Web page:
I went to high school in a fairly conservative, extremely white area. Exhibit A: A member of the Gay-Straight Alliance was spat on by a parent at Back to School night for handing out flyers. Exhibit B: I caused an uproar (included accusations that I was “racist”) when I wrote an article in my school paper about the lack of diversity at school and how it impacted minority students.
In many ways, I am used to living among whiteness and conservatism.
And then I went to college and spent four years learning about leftism and organizing and how my feminism was incomplete without a race and class analysis. I met people who shared a similar vision for the future. And then I graduated, moved home and then moved to DC, all in the span of 6 months.
2018 was a rough year and I got to DC, with a job I was thrilled about, and after living in suburban New Jersey for several months, I was ready to throw myself back in the fold of friendship. And these friendships have been wonderful – most old but some new. Many that have changed and gotten closer with the new proximity to each other. Relationships that I am deeply grateful for.
But as I hit the year mark in DC, I started to feel like something was wrong. Something was missing. Funnily enough, it took a mini high school reunion at my parent’s Christmas party to figure out what was wrong.
I don’t have a single close friend in DC who shares my beliefs.
When I first moved here, I tried. I went to a few DSA meetings but didn’t find them super welcoming. I tried to get in touch with PSL a few times and didn’t succeed and ultimately gave up (but have recently succeeded woo hoo!). Let’s be real: I had a ready made friend group and was living in a new city where happy hour was legal (looking @ you Boston) and just wanted to enjoy myself.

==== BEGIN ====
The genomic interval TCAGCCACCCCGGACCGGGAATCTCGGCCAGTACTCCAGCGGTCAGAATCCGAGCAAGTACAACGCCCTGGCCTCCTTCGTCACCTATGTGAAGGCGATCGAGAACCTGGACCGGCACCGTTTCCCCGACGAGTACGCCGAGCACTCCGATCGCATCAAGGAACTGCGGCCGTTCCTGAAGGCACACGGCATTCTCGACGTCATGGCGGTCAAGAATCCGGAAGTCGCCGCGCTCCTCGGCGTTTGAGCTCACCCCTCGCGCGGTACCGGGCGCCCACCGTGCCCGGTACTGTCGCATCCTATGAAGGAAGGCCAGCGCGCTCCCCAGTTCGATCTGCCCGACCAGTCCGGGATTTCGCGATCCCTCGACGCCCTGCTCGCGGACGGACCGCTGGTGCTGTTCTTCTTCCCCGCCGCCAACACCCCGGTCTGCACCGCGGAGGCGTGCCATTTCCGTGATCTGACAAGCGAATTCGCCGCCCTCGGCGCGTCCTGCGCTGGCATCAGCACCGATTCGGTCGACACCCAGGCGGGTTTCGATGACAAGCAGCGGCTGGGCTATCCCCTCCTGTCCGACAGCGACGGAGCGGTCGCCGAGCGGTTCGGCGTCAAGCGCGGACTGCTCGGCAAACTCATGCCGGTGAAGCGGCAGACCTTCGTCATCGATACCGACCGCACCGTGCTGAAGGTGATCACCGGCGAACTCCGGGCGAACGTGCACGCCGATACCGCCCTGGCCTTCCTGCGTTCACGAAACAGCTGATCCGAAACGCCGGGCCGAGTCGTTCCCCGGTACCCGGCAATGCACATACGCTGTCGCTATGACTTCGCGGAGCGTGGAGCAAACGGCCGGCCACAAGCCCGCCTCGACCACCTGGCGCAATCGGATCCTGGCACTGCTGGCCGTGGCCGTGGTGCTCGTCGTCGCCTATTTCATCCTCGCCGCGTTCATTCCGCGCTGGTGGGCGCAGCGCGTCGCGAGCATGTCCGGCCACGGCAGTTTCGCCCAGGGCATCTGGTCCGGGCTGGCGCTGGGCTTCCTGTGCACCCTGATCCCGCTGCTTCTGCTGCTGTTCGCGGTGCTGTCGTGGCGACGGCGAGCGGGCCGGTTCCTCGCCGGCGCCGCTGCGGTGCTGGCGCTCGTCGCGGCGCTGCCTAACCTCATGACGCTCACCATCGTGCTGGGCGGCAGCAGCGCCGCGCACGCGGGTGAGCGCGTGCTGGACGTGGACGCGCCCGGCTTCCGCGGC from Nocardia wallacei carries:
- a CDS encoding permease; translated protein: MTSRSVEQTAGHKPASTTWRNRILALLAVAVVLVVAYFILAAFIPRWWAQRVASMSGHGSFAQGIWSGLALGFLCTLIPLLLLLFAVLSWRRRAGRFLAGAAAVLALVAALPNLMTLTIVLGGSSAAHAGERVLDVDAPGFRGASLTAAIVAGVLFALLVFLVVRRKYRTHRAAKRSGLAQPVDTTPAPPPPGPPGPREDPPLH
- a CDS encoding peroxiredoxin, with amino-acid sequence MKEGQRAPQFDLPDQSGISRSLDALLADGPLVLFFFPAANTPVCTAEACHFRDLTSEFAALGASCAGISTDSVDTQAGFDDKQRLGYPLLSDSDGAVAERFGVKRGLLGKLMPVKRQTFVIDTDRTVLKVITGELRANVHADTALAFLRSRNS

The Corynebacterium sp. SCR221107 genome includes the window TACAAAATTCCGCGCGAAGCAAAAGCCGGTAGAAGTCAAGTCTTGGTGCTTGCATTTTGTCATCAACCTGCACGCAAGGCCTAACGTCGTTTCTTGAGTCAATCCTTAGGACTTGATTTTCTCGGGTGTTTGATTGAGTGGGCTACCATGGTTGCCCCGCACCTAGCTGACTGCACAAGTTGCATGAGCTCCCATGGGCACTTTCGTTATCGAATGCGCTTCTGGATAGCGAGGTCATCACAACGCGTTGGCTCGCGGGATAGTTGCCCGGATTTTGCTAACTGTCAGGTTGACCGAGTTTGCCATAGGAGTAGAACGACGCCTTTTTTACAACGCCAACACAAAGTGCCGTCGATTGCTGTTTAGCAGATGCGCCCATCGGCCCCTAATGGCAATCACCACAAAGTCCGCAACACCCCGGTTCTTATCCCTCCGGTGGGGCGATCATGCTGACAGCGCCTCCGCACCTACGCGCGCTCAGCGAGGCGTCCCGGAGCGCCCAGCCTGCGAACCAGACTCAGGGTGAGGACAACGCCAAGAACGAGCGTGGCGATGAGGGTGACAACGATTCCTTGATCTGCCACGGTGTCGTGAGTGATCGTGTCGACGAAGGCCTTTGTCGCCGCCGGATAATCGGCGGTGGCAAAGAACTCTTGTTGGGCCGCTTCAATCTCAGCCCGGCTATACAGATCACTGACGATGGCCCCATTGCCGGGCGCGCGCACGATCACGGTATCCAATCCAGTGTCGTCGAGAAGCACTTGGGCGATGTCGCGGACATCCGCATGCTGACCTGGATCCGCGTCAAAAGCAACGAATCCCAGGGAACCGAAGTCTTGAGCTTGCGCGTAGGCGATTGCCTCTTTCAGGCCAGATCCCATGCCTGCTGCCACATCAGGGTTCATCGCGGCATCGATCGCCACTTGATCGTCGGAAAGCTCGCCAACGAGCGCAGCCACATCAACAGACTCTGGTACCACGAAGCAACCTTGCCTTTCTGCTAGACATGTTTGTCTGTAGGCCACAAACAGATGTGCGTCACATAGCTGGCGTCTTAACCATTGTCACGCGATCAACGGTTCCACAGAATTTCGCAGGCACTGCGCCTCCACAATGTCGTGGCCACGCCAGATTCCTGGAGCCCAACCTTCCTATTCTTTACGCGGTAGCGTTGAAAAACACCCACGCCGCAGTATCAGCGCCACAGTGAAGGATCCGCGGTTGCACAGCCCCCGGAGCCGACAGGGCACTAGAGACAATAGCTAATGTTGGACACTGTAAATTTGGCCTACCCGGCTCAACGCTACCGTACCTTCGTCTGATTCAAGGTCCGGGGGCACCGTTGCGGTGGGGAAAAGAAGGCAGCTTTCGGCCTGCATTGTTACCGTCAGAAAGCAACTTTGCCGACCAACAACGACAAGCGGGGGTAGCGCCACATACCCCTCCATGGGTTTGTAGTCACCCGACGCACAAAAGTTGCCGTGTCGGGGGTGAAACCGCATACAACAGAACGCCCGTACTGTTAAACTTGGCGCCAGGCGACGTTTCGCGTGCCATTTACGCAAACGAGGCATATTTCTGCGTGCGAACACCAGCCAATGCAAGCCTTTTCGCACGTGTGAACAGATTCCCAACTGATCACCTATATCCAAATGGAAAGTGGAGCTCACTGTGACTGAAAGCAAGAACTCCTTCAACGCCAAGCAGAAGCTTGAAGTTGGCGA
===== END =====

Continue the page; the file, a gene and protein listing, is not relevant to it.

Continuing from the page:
Recently, I did a bunch of reading about Christian socialism and I wanted to go to a dive bar and spend a few hours talking to a friend about the relationship between faith and social justice and how apparently, there’s evidence that early Christians lived in communist societies. But I don’t anyone that would have been interested. So instead I called my mom and told her all about it. There’s a protest at the White House tomorrow about the US’s further involvement in Iraq and the potential war with Iran. Protests/large crowds make me extremely anxious and as much I want to go, I don’t know if it’s something I can do alone.
“Alone” is a good word for how this situation has made me feel. As fulfilling as my friendships are, my central friend group is all white, and without a single other person that shares my beliefs.
This might be my privilege talking, because my economic background and education and “good immigrant” status allow me to move semi-comfortably in primarily white, privileged circles. This isn’t the fault or responsibility of my friends. It’s 100% the result of my own decision making and complacency.
I’m realizing that feeling lonely can look like a lot of things. That you can be lonely for physical touch, be lonely for people who share your faith, be lonely for people who understand you.
Call me a snowflake but I’m lonely for a safe community where I can share my thoughts and ideas in a way that doesn’t have to end with an argument. Where I can question my beliefs without constantly feeling like I have to defend them.
If I had to wish for one thing in 2020, I would wish that I find those people and that I hold on to them.